PM: Investors find it difficult to invest here
Freeport News Reporter
Prime Minister Perry Christie said he expects to receive a comprehensive report from the Malaysia based Genting Energy on steps the country can take to lower the cost of electricity and water before the end of the year.
Representatives from Genting Energy were in Grand Bahama earlier this month as part of a week-long trip to the country to conduct a free feasibility study aimed at helping reduce the cost of electricity and water.
The prime minister, who was on Grand Bahama last week to announce plans to reopen the Reef Village that closed in March 2011 because of low occupancy, noted that the cost of electricity throughout the country is an impediment for businesses.
"As Hutchison, Sunwing, and the Government engaged in these negotiations, all parties recognized that notwithstanding the attractiveness of The Bahamas as a major tourism destination, the high cost of operating hotels and other businesses in The Bahamas, particularly in Grand Bahama and in the Family Islands has eroded our competitive edge with other countries," he said.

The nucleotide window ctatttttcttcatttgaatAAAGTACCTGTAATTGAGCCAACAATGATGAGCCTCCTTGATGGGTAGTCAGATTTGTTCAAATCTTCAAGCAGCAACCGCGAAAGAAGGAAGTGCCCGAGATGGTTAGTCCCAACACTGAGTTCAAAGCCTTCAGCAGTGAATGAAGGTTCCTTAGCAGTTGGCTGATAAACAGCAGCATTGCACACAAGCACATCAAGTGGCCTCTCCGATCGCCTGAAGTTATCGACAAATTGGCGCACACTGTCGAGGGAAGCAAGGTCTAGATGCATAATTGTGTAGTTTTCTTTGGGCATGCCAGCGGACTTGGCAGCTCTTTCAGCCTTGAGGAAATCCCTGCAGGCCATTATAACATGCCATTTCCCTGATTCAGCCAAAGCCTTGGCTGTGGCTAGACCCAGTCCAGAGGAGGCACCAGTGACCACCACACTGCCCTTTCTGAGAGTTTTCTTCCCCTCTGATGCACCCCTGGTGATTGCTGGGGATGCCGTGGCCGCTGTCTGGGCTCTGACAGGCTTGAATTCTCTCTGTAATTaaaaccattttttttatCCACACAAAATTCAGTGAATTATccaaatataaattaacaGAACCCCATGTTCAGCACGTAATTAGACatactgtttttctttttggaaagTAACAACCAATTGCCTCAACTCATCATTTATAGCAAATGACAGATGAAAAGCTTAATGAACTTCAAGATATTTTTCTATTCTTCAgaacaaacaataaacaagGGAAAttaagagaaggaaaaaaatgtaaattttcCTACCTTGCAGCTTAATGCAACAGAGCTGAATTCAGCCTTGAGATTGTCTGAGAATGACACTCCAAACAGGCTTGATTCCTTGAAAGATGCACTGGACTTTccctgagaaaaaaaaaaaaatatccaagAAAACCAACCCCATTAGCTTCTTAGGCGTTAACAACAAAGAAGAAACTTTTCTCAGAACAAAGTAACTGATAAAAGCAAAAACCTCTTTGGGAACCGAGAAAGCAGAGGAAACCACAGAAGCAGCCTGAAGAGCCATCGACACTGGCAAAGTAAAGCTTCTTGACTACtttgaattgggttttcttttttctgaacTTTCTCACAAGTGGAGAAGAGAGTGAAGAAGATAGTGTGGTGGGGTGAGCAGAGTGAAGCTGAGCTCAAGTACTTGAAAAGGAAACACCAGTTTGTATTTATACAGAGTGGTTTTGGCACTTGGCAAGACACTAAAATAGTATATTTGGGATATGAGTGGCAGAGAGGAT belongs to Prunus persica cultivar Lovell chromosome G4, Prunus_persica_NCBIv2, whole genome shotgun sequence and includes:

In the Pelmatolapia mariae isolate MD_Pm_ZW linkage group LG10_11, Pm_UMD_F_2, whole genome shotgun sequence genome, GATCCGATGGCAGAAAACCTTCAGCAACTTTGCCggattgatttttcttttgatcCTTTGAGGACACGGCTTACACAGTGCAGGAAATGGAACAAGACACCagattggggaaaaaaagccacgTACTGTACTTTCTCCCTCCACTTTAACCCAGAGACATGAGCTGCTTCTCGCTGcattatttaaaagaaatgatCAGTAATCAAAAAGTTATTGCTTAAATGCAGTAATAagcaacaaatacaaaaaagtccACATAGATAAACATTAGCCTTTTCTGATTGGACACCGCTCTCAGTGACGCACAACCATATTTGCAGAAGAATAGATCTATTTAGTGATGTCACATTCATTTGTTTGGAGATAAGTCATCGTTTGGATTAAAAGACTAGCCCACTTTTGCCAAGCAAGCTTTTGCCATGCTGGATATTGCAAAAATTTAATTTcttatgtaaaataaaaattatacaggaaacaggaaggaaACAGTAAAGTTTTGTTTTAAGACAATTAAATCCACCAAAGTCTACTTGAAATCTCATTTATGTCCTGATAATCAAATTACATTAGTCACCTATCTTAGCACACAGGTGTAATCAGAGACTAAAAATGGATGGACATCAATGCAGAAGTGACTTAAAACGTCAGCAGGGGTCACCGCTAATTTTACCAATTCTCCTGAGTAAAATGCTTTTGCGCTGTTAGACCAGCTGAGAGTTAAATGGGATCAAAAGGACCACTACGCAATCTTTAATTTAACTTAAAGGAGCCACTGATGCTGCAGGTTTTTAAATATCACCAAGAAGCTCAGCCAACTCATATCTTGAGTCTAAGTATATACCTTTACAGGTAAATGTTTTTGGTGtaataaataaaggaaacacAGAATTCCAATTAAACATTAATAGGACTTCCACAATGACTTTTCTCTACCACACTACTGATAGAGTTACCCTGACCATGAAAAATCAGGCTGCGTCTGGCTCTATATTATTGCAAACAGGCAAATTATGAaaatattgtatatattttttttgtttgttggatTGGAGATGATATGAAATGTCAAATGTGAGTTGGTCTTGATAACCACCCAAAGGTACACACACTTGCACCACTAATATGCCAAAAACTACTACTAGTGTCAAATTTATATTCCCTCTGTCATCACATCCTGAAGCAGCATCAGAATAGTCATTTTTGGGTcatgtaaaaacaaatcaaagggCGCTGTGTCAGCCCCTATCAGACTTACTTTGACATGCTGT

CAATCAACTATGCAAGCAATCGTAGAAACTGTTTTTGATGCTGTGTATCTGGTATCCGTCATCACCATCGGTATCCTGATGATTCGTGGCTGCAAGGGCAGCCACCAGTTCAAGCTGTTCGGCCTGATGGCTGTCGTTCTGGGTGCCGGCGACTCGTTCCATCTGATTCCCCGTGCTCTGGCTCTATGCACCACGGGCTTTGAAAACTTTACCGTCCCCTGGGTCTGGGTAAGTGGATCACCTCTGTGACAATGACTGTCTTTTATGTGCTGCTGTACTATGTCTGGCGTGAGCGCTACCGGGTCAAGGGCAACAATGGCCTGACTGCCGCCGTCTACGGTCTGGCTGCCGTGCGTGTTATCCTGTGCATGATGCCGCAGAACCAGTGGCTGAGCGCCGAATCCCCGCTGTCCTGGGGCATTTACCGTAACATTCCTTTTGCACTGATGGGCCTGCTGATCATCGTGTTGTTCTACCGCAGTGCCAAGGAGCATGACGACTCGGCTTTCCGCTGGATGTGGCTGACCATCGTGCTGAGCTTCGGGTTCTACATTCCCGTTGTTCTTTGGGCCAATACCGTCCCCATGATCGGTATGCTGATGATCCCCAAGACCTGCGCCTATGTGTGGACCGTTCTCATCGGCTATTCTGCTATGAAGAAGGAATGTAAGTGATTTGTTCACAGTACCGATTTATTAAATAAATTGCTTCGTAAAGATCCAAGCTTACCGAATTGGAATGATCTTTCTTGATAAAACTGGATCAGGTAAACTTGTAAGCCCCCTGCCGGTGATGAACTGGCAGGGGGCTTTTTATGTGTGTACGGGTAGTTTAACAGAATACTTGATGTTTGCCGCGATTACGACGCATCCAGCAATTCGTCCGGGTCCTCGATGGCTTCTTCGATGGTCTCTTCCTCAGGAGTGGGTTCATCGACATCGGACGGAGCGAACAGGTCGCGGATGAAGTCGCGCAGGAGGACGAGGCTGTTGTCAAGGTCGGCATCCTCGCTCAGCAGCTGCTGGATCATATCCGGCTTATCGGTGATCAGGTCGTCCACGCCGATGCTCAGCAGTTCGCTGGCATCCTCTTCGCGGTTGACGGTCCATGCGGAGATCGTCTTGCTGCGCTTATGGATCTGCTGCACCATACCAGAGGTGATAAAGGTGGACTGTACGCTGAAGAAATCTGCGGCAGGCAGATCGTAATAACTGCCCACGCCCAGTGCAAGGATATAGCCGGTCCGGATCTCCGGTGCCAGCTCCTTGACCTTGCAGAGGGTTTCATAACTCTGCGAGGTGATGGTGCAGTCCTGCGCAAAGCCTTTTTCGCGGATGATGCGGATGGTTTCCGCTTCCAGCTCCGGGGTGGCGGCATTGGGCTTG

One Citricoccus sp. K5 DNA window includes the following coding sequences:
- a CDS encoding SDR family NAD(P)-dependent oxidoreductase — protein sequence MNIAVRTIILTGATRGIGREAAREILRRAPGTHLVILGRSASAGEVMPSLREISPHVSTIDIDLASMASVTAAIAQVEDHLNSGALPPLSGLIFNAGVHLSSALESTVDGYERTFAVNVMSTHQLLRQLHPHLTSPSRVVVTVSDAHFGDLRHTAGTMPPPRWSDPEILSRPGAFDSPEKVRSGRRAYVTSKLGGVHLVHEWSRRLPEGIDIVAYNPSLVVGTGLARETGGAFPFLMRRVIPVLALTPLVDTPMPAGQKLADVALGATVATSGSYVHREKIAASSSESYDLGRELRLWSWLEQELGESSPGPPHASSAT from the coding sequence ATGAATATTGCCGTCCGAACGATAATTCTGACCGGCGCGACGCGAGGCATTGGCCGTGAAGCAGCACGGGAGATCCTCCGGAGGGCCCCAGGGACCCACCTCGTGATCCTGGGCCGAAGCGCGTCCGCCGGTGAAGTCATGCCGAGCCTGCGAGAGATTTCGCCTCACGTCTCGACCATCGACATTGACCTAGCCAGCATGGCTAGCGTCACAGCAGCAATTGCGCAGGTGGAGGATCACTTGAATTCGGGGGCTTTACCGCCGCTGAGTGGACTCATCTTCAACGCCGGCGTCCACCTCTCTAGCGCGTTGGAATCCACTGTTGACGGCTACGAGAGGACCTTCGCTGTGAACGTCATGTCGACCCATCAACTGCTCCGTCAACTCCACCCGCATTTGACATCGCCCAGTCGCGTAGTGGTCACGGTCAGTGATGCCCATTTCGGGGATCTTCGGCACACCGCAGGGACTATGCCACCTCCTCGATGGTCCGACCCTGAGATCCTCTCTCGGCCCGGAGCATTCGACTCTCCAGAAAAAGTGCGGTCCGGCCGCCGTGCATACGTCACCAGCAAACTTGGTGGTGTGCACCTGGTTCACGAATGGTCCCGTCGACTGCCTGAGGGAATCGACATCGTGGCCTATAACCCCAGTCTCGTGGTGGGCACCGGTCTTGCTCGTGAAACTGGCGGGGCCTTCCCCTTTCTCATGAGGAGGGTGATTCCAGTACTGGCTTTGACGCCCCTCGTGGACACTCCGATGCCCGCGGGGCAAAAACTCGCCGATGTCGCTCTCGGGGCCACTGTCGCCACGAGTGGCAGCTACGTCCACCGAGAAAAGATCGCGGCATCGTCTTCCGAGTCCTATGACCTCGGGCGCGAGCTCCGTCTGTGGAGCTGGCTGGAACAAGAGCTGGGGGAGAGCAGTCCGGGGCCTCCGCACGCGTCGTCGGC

Christie said the Government is presently working to address the high cost of electricity and water that present themselves as a great challenge.
"Genting Energy of Malaysia, a division of the Genting resort, gaming, travel, agricultural conglomerate, which has recently invested in a significant gaming project in Bimini is well underway with a study and recommendations aimed at significantly reducing the cost of electricity and water in The Bahamas," he said.
Christie said, he had already been briefed by Genting representatives - after they had been to several islands gathering information - on workable scenarios that could help the country.
In addition, Christie said, the Government has received several private sector energy proposals on an almost weekly basis and the Government is retaining energy advisors to guide it through the process.
"Those proposals range from causing BEC in New Providence to save $100 million a year, causing alternative energy resources in Freeport, converting garbage to electricity, a whole range of stuff," he said.
Christie said the Government is hopeful that Genting's study will result in ways to significantly lower the cost of electricity because it is the most intimidating obstacle to development.
"Investors find it very difficult to invest here given the cost of electricity and we are told it's over 30 percent of the operating cost of any kind of enterprise here," he said.
© 2012 The Freeport News